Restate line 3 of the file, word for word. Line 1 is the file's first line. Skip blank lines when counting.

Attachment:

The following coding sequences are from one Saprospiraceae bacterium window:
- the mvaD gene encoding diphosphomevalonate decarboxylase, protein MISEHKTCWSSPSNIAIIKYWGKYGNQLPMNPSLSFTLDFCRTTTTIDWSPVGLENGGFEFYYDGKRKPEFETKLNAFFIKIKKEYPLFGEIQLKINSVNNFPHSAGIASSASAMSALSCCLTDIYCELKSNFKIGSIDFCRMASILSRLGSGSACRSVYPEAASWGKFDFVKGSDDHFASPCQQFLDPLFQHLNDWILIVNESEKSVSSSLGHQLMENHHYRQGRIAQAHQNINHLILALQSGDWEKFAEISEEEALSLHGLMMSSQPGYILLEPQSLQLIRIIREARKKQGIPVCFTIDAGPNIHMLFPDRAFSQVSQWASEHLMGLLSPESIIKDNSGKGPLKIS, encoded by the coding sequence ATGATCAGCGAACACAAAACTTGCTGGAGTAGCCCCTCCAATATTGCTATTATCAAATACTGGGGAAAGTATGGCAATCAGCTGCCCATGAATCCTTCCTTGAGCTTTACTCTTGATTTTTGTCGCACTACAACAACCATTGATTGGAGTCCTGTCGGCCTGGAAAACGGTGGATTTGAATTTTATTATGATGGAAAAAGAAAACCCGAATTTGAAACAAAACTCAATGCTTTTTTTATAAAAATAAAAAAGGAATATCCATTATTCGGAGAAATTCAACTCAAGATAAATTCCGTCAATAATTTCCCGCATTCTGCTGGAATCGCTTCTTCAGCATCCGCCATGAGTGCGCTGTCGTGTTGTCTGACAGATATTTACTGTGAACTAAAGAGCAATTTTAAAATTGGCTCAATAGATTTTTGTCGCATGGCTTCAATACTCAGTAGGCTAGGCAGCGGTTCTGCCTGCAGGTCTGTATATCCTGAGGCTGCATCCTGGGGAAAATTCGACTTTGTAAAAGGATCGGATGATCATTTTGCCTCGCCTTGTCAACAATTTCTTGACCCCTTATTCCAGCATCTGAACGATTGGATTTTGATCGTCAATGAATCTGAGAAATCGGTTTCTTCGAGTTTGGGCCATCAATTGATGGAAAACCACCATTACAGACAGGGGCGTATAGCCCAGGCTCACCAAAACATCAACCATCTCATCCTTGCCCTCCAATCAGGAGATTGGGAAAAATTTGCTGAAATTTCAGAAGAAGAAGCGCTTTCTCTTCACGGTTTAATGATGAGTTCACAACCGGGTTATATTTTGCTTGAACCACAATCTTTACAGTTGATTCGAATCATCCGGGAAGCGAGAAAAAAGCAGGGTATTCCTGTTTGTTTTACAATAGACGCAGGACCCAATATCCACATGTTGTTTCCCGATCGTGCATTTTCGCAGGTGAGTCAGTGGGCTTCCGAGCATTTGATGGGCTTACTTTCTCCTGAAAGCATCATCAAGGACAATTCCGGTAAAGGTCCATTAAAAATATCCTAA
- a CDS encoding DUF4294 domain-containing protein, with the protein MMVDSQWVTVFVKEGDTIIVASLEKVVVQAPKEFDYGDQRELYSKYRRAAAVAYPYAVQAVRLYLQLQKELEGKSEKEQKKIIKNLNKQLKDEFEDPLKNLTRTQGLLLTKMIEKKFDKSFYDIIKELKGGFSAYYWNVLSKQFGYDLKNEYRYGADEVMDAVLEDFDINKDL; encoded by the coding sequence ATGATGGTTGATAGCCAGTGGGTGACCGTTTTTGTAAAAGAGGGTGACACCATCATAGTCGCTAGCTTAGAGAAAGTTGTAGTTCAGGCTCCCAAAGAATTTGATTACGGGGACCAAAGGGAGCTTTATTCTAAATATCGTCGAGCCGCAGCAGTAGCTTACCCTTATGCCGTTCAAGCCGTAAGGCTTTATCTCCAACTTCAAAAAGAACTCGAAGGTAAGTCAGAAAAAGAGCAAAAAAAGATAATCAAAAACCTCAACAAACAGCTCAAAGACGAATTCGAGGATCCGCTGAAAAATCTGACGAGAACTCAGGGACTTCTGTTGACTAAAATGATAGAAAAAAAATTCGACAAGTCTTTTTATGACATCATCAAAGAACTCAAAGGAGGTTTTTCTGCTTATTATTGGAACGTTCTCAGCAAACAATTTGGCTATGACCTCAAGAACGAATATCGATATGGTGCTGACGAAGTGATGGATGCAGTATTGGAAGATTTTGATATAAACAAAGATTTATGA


- a CDS encoding DUF4294 domain-containing protein, with the protein MMVDSQWVTVFVKEGDTIIVASLEKVVVQAPKEFDYGDQRELYSKYRRAAAVAYPYAVQAVRLYLQLQKELEGKSEKEQKKIIKNLNKQLKDEFEDPLKNLTRTQGLLLTKMIEKKFDKSFYDIIKELKGGFSAYYWNVLSKQFGYDLKNEYRYGADEVMDAVLEDFDINKDL; encoded by the coding sequence ATGATGGTTGATAGCCAGTGGGTGACCGTTTTTGTAAAAGAGGGTGACACCATCATAGTCGCTAGCTTAGAGAAAGTTGTAGTTCAGGCTCCCAAAGAATTTGATTACGGGGACCAAAGGGAGCTTTATTCTAAATATCGTCGAGCCGCAGCAGTAGCTTACCCTTATGCCGTTCAAGCCGTAAGGCTTTATCTCCAACTTCAAAAAGAACTCGAAGGTAAGTCAGAAAAAGAGCAAAAAAAGATAATCAAAAACCTCAACAAACAGCTCAAAGACGAATTCGAGGATCCGCTGAAAAATCTGACGAGAACTCAGGGACTTCTGTTGACTAAAATGATAGAAAAAAAATTCGACAAGTCTTTTTATGACATCATCAAAGAACTCAAAGGAGGTTTTTCTGCTTATTATTGGAACGTTCTCAGCAAACAATTTGGCTATGACCTCAAGAACGAATATCGATATGGTGCTGACGAAGTGATGGATGCAGTATTGGAAGATTTTGATATAAACAAAGATTTATGA